Love not money drew me from land of my birth, says Kieswetter

Whatever the reasons, no matter how plausible the explanations, there will be something distinctly odd about the World Twenty20 match here this afternoon. Nominally, England are playing South Africa in a Super8 match to decide which of them has the best cricketers on the day in this form of the game.

Edgbaston stays Labour against odds

Labour held the key seat of Birmingham Edgbaston against all odds last night, despite losing several other constituencies across the Midlands.

As seats start to tumble, Labour looks to deal with Lib Dems for salvation

Labour chiefs were preparing to try to broker a power-sharing deal with the Liberal Democrats as Britain headed for a hung parliament.

Fly Me to the Reverend Moon, Radio 4<br/>The Essay: Running The World, Radio 3

Moonies were odd &ndash; until seals began running marathons

House doctor: Can we say no to our fussy buyer without losing the sale?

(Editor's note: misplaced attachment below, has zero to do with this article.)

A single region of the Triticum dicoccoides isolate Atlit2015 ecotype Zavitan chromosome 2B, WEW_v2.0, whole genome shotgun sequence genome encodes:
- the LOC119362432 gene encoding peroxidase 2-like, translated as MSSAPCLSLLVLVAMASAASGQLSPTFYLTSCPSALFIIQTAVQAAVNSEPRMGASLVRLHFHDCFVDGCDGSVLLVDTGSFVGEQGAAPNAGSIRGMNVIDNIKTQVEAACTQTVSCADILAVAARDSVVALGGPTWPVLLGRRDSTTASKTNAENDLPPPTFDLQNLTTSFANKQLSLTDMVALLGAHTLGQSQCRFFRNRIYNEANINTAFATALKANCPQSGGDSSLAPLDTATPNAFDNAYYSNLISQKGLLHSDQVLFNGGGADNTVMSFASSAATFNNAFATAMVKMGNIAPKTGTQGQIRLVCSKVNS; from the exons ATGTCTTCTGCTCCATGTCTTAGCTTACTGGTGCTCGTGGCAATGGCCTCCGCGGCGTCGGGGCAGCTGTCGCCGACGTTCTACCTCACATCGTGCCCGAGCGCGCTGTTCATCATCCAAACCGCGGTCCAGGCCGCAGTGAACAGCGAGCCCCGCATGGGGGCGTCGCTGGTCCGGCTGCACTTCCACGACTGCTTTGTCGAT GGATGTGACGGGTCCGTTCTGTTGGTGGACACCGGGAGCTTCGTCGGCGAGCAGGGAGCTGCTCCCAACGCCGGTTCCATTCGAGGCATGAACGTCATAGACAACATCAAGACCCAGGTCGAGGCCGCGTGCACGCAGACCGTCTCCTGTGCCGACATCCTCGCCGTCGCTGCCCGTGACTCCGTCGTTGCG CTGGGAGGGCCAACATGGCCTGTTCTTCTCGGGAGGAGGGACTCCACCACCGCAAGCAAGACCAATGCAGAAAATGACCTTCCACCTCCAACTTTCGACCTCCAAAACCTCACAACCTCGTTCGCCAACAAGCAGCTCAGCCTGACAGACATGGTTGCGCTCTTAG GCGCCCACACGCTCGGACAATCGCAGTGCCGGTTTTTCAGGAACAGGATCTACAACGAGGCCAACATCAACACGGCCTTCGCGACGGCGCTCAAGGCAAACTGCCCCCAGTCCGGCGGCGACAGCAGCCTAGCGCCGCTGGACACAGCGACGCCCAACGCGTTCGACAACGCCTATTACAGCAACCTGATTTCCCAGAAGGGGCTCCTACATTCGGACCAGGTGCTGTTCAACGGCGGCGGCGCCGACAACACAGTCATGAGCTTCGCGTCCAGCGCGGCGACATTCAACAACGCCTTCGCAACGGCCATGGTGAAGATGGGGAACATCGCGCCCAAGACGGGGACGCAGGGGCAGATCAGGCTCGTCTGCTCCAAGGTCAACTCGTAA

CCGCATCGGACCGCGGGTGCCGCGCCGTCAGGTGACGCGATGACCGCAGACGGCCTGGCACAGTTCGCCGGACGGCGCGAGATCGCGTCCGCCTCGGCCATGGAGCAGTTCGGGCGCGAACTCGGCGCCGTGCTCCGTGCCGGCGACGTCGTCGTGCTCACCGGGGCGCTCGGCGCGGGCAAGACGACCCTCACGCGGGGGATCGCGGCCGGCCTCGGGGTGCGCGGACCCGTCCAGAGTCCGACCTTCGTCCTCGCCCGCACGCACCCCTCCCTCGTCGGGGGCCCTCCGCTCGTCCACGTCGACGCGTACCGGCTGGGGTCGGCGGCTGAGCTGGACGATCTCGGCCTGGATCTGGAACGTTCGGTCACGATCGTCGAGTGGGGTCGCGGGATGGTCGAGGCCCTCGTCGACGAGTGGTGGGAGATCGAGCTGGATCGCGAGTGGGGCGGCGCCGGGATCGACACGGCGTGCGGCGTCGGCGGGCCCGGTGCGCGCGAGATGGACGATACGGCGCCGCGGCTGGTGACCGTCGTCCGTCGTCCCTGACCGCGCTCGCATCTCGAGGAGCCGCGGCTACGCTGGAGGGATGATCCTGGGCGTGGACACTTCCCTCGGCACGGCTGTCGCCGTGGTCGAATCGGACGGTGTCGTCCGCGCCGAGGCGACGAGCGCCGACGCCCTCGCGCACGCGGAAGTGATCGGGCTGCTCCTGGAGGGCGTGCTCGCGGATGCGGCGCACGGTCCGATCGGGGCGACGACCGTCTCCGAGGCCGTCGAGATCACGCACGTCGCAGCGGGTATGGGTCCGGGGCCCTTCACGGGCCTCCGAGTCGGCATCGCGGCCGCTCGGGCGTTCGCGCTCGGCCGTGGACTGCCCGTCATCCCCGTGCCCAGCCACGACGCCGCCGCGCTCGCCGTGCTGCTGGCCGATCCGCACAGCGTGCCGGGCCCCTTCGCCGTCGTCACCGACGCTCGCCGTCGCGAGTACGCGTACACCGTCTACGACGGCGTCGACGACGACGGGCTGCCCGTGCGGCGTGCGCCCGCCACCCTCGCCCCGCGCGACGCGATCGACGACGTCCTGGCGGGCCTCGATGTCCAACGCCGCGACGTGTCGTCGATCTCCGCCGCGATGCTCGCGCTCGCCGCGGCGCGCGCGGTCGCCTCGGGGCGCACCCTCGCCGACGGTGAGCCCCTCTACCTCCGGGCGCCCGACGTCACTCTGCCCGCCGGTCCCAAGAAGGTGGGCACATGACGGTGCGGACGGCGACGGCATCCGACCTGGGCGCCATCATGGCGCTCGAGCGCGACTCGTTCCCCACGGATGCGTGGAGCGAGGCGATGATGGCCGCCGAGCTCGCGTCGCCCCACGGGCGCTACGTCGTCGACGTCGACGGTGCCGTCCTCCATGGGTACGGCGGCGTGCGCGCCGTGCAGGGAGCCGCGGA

Question: We're midway through our home sale but have run into trouble. The buyer is making a lot of surprise demands via his solicitor – can the fridge and freezer be left behind; can the carpets be professionally cleaned; can we make sure the property is insured before completion? I'm terrified of losing the sale, it's taken an age to find a buyer. Can I say no without scaring him off? Carolyn Connor, Loughborough

Halsall goes back-to-back in retaining crown

World Championship silver medallist Fran Halsall experienced an intense few minutes which saw her retain her 100 metres freestyle title before making a hasty return to the pool to qualify for the 100m butterfly final at the British Gas Swimming Championships in Sheffield last night.

Adlington eases into final as Jackson suffers

Double Olympic champion Rebecca Adlington eased into the final of the 800metres freestyle as she dominated the event on the third morning of the British Gas Swimming Championships here yesterday.

Arts and Entertainment
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Life and Style